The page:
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Marketing Matters

Marketing Matters

Leo MacLeod, Principal of Mainspring Marketing

(503-880-8393; leo@mainspring-marketing.com)

Effective brands don’t always require big budgets to promote themselves, just a single-minded passion to deliver an outstanding customer experience every time. Brands are everyone’s responsibility.

You can expect to gain a strong reputation by controlling what customers can come to expect each time from you.

Brand promise – defining what the customer can expect to experience and delivering it consistently. Small branding requires a passion and commitment from every employee. Each employee holds the potential to erode or sustain the brand by how well he or she delivers on the brand promise. Consequently, brand management has more to do with personnel management and organizational development than which logo you select. Take care of the employees and they will take care of the customers.

Family Business: James Lea (james.lea@yourfamilybusiness.net)

Don’t play by the competition’s rules, make the competition play by yours. Upgrade your operations and modernize your management if they need it (and many do); then put your competitive advantages as a family business right in the center of your strategy. Demonstrate to your customers that they aren’t really saving money when they buy second-best quality, service or after-sale support. Use a few commonsense tactics and tools:

  • Don’t grow too much.
  • Be easy to do business with.
  • Be customer-friendly.
  • Improve productivity.
  • Deal fairly.
  • Remain distinctive.
  • Stay hungry.

Whom do you really trust? Rob Smith, Editor (rsmith@buzjournals.com)

  • The influence of advertising is waning considerably. A scant 5 percent of respondents believed information presented to them in advertisements.
  • The Internet’s popularity has soared, making it the No. 3 media source.
  • The vast majority don’t believe information unless they see or hear it from multiple sources.
  • People trust friends, colleagues, family members and nongovernmental organizations far more than traditional institutions and figures of authority.
    • Experts who have no vested interest in the welfare of a company are the most trusted spokespersons.
    • Corporate philanthropy is the top behavior that earns trust in the US and Europe.

Conclusions:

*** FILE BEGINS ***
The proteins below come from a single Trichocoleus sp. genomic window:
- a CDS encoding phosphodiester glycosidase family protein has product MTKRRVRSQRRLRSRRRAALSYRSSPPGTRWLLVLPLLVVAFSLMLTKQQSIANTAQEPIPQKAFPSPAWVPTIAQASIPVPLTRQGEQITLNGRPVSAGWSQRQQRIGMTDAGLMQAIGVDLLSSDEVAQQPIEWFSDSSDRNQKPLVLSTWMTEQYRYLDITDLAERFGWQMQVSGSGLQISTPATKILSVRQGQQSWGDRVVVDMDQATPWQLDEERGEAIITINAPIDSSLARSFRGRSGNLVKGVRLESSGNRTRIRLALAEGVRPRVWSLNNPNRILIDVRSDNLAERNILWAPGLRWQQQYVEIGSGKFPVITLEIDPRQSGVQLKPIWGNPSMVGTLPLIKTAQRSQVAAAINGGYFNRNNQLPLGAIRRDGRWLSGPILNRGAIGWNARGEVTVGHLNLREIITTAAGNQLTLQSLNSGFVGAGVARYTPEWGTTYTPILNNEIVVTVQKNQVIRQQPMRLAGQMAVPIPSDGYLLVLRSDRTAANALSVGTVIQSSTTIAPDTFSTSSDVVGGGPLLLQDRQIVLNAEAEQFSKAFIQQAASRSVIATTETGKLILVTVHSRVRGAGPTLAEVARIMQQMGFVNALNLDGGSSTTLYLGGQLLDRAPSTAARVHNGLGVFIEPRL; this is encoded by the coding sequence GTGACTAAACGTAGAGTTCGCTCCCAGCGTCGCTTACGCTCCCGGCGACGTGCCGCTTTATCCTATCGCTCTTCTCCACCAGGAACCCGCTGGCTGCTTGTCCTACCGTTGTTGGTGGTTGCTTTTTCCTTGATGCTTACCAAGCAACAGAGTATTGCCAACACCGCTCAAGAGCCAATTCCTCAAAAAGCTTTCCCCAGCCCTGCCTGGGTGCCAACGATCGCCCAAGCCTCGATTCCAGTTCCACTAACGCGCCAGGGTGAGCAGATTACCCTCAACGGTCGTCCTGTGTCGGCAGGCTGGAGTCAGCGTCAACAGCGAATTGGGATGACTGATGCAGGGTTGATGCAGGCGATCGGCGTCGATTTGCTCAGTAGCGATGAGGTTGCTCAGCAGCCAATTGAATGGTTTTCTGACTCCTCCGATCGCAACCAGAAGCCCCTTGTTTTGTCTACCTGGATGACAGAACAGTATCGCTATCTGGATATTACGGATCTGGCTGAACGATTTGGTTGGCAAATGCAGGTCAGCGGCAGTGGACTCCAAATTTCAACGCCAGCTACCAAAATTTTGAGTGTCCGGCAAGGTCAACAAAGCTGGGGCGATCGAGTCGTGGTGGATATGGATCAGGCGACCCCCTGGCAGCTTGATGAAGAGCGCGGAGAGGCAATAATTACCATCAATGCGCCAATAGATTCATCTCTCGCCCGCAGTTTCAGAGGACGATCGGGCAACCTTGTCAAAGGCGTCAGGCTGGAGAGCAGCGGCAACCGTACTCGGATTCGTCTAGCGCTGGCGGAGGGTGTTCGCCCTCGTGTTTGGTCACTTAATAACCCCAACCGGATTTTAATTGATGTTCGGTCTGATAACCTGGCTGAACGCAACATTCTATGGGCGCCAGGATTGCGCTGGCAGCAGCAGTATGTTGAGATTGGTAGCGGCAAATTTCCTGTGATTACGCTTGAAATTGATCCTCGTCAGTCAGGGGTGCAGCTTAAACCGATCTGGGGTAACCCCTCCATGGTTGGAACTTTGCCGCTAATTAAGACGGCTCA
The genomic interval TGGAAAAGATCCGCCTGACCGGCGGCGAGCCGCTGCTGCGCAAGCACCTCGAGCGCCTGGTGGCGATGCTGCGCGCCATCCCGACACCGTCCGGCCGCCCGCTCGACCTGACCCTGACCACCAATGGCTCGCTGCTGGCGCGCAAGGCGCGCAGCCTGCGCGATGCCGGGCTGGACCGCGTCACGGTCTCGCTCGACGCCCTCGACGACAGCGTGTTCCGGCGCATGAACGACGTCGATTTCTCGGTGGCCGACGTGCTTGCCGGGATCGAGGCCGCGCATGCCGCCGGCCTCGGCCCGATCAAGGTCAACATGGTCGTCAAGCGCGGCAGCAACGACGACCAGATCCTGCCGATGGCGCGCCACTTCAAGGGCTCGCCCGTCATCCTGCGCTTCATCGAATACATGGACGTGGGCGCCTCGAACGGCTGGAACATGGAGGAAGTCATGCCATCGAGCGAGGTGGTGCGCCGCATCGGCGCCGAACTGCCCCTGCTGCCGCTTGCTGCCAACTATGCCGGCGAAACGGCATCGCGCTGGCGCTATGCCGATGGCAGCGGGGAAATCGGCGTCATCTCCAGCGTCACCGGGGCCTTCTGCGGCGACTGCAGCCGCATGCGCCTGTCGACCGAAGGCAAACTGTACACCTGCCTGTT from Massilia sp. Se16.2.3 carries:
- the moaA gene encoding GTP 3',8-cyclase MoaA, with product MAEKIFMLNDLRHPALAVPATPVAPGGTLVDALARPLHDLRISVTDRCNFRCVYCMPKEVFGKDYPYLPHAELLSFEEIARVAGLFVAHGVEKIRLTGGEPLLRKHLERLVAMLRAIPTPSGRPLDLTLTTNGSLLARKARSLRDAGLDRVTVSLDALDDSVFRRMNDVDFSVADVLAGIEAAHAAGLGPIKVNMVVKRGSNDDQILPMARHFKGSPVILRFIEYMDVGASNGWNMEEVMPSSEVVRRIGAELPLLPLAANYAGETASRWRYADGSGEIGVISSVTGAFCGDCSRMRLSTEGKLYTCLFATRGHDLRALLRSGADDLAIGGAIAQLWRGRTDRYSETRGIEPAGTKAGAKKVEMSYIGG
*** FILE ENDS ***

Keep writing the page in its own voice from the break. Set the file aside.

CEOs need to engage stakeholders in a very personalized way, through local media and direct dialogue via the Internet, using credible third parties as spokespeople.

Institutions, including businesses, must engage the public in meaningful and honest dialogue to become or remain successful.

Marketing

Laura Laama (02/11/05)

Cold calls grow sales, market share and your income.

  Friendly control

·  Assumptive actions – Fill out the forms before the meeting; create a file folder; picture getting the appointment and the sale

·  Assumptive vocabulary – When you; Once you; By setting up; After we;

Practice – tone of voice, articulation, expressions, body language and choice of words

Joyce Rosenberg (04/10/05)

Determine who you need to market to

  • Networking
  • Use methods that match your business
  • Make sure your product is in top condition
  • Get publicity for your company
  • Provide services
    • Teach something
    • Give value added service
  • Marketing is ongoing
    • New clients
    • Maintain current clients
    • People want to be cared about

Joyce Roenberg (06/05/05)

Look beyond the pitch to get sales moving

  • When sales start to slip, the problem could be a failure to keep developing new sources of revenue or a decline in your customer service or other operations.
  • Take a look at all aspects of the business:
    • Have you focused on client service and not on business development?
    • Are you sidetracked with operational issues, human resource issues, by problems with a particular client?
  • In search of sales:
    • Prospects
    • Past customers
    • Referrals from satisfied customers
  • Is there anything about your offering or company that needs to be fine-tuned or amended?
  • Is your competition providing better products or services.
  • Survey your clients to find out how you are doing.
  • Instead of individual sales, work on establishing relationships for long term clients.
  • What it takes to keep a client:
    • Focus from the beginning on the client’s ongoing needs.
    • Stay in touch with the client to make sure s/he remains happy with the company.

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